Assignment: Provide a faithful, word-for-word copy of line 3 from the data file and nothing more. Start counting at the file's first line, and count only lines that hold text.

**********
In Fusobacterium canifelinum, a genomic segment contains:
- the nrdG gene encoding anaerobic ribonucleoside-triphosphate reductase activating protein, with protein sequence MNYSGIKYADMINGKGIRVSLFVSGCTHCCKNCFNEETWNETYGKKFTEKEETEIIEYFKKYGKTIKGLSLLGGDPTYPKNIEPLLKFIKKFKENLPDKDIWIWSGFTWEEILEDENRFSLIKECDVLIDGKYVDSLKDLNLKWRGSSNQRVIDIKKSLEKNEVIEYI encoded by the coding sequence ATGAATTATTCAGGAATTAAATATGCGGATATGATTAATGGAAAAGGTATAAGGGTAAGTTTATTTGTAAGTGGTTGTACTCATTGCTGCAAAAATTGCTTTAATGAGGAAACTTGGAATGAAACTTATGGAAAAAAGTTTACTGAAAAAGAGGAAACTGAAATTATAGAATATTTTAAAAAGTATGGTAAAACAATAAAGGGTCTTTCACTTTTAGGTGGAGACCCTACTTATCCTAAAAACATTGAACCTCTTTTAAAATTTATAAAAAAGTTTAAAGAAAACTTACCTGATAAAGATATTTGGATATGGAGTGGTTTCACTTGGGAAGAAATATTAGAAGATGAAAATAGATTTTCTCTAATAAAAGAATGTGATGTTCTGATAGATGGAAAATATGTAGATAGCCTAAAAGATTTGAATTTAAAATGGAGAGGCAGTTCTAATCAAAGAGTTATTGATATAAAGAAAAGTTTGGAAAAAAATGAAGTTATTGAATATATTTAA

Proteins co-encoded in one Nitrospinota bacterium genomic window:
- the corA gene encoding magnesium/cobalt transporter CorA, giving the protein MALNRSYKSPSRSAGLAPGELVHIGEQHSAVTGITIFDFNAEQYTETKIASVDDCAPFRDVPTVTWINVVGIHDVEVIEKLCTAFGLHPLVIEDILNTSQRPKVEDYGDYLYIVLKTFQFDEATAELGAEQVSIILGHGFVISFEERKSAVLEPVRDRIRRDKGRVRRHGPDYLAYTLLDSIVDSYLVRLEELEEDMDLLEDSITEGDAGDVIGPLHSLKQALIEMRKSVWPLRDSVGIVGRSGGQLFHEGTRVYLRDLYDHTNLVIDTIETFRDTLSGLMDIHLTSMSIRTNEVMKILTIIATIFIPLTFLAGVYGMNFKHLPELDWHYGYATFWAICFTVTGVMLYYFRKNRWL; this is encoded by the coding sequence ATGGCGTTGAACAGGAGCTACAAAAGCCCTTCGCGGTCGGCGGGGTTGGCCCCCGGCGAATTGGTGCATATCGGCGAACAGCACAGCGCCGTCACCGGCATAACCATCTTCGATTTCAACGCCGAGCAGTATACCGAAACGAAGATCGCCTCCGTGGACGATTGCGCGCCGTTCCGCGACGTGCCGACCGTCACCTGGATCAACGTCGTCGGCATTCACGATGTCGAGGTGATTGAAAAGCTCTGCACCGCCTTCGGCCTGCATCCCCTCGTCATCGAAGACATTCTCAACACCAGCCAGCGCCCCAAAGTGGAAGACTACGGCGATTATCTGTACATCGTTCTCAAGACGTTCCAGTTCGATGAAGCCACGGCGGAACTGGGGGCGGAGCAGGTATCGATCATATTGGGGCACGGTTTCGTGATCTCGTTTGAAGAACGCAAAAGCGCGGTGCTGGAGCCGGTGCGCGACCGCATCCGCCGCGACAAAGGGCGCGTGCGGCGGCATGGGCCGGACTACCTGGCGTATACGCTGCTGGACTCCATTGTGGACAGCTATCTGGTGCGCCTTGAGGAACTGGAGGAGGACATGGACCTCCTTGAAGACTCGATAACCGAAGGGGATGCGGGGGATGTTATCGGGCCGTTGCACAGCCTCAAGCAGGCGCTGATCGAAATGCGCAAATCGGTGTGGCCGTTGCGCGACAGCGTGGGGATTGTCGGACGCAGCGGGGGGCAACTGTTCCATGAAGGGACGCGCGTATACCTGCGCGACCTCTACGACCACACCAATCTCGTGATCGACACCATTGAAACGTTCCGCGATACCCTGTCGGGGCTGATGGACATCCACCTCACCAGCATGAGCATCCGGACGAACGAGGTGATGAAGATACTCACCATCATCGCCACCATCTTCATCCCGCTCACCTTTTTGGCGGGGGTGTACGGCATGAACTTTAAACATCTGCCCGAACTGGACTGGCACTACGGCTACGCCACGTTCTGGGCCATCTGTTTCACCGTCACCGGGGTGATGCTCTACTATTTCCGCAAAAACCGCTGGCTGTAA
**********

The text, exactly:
Proteins co-encoded in one Nitrospinota bacterium genomic window: